|Precious Metal Content:||.96750 oz. Pure Gold|
The original Saint-Gaudens Double Eagle design was in such high relief that, in the first issues intended for circulation, it took four or more blows from the coin press to fully bring out all the details. The engravers at the Philadelphia Mint, particularly the jealous Chief Engraver, Charles E. Barber, objected vigorously to the new design and sought to have it modified or eliminated altogether.
Despite these difficulties, President Roosevelt ordered the Mint to "begin the new issue even if it takes you one day to strike one piece!" This did not end the problems, however. Bankers complained that these high relief Double Eagles did not stack well, while the high relief design was unpopular with the staff of the Mint because it did not lend itself well to mass production.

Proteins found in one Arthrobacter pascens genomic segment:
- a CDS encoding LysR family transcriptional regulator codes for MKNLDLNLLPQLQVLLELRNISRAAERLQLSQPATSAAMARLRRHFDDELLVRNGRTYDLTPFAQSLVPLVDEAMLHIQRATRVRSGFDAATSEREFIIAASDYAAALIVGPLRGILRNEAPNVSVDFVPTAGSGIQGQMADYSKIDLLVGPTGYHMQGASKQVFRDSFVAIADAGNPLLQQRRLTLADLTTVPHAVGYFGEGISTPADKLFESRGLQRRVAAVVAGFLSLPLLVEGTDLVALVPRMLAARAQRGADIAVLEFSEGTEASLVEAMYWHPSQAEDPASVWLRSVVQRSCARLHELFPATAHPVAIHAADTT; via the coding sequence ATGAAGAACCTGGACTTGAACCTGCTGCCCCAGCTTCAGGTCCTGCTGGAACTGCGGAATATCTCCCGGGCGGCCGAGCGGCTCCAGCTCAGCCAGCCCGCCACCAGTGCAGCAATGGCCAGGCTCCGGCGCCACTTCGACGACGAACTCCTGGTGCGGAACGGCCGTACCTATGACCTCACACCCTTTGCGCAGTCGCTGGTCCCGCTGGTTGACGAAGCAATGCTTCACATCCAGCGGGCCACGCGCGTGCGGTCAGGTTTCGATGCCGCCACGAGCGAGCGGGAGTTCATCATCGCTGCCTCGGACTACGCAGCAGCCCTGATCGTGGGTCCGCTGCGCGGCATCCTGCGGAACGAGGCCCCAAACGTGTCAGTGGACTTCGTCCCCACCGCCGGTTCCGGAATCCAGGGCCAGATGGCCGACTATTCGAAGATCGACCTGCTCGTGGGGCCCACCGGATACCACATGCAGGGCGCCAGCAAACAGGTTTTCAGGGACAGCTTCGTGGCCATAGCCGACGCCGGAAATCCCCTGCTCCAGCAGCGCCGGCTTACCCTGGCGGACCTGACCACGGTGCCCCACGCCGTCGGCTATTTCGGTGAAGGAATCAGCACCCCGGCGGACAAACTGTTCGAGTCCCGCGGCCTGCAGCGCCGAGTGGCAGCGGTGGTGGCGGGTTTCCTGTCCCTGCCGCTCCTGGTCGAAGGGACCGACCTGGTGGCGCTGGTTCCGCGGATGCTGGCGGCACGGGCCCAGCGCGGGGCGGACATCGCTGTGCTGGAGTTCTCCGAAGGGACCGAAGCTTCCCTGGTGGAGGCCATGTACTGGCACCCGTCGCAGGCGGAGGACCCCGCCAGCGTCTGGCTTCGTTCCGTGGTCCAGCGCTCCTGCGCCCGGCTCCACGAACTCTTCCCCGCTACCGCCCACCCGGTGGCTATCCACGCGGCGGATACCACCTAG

Because of their great beauty, most of these coins were kept as souvenirs and never reached circulation. In fact, these coins immediately sold for a premium over face value, with examples bringing $25 to $30 soon after issue. Only 11,250 of these High Relief Double Eagles were minted before the design relief was lowered to facilitate mass production.
The High Relief remains to this day the favorite U.S. coin design and is considered by many to be the most beautiful coin ever made.